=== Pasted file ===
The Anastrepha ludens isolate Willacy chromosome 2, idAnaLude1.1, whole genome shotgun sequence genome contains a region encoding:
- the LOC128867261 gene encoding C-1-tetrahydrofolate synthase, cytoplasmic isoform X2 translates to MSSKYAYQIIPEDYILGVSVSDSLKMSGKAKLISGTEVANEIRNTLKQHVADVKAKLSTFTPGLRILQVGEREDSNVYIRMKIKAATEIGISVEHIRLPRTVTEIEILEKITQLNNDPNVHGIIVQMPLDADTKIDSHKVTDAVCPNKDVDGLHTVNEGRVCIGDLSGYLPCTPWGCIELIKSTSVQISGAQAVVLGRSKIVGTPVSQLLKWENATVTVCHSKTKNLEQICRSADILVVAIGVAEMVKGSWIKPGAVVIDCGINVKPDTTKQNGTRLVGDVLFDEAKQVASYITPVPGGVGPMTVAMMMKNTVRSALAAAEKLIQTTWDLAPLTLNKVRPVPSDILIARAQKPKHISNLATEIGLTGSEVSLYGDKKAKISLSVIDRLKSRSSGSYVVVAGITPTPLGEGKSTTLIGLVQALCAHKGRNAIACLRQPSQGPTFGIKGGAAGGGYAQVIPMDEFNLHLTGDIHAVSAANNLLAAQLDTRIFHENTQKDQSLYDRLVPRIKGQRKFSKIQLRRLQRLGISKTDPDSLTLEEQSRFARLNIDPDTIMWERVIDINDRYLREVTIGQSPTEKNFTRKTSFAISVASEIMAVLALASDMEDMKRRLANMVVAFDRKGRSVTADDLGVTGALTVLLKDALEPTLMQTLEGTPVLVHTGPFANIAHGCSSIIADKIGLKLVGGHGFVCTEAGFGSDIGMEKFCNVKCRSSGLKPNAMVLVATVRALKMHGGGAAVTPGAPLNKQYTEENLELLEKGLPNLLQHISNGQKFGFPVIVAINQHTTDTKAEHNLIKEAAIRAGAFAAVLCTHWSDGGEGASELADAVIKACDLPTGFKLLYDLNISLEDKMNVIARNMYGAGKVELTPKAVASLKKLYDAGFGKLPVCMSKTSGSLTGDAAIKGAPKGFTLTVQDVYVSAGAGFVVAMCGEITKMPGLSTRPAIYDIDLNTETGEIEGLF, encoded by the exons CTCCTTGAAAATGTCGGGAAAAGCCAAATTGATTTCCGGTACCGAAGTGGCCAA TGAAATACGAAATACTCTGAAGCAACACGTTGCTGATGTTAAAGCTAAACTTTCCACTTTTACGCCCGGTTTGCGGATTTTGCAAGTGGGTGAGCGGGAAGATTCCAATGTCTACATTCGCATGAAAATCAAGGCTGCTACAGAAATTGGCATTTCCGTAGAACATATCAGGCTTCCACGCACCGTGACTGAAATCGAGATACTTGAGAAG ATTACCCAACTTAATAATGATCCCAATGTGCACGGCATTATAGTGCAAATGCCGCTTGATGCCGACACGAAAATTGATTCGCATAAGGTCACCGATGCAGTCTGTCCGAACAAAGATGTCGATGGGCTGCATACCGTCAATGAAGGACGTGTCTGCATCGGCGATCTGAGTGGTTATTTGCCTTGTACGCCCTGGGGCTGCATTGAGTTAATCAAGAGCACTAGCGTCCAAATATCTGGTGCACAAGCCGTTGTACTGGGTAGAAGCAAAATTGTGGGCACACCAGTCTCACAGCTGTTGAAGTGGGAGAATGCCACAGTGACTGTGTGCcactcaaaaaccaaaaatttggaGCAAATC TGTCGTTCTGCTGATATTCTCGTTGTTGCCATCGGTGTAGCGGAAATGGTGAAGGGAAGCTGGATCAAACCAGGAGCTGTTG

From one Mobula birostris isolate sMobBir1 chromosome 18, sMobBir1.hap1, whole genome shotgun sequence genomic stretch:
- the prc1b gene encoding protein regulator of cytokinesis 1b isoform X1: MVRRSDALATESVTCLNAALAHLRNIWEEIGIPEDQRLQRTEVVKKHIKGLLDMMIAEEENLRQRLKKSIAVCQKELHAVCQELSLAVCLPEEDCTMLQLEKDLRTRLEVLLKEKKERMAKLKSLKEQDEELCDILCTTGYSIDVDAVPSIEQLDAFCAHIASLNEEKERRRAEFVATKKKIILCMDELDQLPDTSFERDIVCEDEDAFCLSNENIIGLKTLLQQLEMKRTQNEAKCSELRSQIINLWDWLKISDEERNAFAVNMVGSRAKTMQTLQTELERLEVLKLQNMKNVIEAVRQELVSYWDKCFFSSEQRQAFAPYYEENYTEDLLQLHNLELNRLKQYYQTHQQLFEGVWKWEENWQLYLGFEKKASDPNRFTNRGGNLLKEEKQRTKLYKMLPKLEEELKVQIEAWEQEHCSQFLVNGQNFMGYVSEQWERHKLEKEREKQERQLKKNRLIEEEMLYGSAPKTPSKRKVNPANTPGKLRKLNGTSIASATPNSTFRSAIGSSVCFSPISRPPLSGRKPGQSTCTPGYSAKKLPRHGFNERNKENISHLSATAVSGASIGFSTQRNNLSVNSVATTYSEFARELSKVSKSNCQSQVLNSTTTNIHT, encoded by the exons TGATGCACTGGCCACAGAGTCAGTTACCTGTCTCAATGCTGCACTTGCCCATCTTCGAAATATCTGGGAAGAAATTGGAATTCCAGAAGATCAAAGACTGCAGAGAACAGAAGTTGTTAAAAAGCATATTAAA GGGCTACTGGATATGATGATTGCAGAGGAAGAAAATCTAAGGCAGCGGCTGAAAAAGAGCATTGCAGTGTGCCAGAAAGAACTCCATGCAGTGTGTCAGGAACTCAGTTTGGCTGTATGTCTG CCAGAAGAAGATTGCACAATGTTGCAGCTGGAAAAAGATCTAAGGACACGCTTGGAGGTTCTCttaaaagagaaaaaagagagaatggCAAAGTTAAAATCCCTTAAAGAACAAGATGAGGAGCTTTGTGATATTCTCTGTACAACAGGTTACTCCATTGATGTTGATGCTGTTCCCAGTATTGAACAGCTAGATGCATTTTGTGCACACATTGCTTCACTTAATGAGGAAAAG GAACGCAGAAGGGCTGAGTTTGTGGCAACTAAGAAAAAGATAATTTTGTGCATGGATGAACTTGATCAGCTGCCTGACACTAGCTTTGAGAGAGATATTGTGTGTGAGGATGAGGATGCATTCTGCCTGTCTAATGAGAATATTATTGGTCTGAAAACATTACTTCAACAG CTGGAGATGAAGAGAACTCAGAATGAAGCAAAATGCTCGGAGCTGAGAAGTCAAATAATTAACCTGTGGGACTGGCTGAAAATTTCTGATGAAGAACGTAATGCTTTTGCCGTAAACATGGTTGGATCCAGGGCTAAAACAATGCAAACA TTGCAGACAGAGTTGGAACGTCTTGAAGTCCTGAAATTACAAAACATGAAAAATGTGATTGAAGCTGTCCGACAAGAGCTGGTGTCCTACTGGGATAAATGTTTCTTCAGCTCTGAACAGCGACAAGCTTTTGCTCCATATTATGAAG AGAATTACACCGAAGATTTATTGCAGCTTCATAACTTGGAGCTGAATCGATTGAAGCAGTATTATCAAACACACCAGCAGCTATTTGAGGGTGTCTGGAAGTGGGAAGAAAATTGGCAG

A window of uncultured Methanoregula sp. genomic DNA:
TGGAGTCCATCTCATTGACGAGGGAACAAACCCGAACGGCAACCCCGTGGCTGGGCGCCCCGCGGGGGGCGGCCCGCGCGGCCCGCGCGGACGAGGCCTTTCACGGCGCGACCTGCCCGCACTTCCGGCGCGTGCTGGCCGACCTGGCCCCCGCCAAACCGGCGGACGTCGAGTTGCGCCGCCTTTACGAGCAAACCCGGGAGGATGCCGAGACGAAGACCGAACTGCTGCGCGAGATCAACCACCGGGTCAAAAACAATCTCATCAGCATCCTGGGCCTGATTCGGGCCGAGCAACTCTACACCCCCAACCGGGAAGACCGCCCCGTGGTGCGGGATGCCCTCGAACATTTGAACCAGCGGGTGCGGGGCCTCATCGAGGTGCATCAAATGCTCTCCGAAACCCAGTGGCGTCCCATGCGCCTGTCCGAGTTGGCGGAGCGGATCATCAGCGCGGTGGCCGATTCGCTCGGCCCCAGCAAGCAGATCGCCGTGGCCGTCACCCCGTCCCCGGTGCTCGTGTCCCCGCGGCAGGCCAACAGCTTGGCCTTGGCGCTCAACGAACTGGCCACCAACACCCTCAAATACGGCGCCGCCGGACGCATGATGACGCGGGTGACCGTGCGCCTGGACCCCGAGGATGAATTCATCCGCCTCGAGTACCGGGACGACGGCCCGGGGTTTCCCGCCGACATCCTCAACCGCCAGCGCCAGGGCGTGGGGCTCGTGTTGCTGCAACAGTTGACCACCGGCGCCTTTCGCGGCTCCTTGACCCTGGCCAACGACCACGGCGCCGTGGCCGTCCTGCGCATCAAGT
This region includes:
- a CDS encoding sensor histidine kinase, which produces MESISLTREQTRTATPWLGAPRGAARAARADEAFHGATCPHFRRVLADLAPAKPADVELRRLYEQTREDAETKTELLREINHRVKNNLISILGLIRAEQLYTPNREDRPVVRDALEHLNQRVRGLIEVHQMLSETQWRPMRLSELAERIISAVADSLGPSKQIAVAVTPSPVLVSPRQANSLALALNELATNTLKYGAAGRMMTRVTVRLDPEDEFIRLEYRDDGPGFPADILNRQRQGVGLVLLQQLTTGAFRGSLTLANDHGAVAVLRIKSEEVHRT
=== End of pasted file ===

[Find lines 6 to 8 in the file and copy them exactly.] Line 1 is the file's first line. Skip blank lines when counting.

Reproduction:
TGGAGTCCATCTCATTGACGAGGGAACAAACCCGAACGGCAACCCCGTGGCTGGGCGCCCCGCGGGGGGCGGCCCGCGCGGCCCGCGCGGACGAGGCCTTTCACGGCGCGACCTGCCCGCACTTCCGGCGCGTGCTGGCCGACCTGGCCCCCGCCAAACCGGCGGACGTCGAGTTGCGCCGCCTTTACGAGCAAACCCGGGAGGATGCCGAGACGAAGACCGAACTGCTGCGCGAGATCAACCACCGGGTCAAAAACAATCTCATCAGCATCCTGGGCCTGATTCGGGCCGAGCAACTCTACACCCCCAACCGGGAAGACCGCCCCGTGGTGCGGGATGCCCTCGAACATTTGAACCAGCGGGTGCGGGGCCTCATCGAGGTGCATCAAATGCTCTCCGAAACCCAGTGGCGTCCCATGCGCCTGTCCGAGTTGGCGGAGCGGATCATCAGCGCGGTGGCCGATTCGCTCGGCCCCAGCAAGCAGATCGCCGTGGCCGTCACCCCGTCCCCGGTGCTCGTGTCCCCGCGGCAGGCCAACAGCTTGGCCTTGGCGCTCAACGAACTGGCCACCAACACCCTCAAATACGGCGCCGCCGGACGCATGATGACGCGGGTGACCGTGCGCCTGGACCCCGAGGATGAATTCATCCGCCTCGAGTACCGGGACGACGGCCCGGGGTTTCCCGCCGACATCCTCAACCGCCAGCGCCAGGGCGTGGGGCTCGTGTTGCTGCAACAGTTGACCACCGGCGCCTTTCGCGGCTCCTTGACCCTGGCCAACGACCACGGCGCCGTGGCCGTCCTGCGCATCAAGT
This region includes:
- a CDS encoding sensor histidine kinase, which produces MESISLTREQTRTATPWLGAPRGAARAARADEAFHGATCPHFRRVLADLAPAKPADVELRRLYEQTREDAETKTELLREINHRVKNNLISILGLIRAEQLYTPNREDRPVVRDALEHLNQRVRGLIEVHQMLSETQWRPMRLSELAERIISAVADSLGPSKQIAVAVTPSPVLVSPRQANSLALALNELATNTLKYGAAGRMMTRVTVRLDPEDEFIRLEYRDDGPGFPADILNRQRQGVGLVLLQQLTTGAFRGSLTLANDHGAVAVLRIKSEEVHRT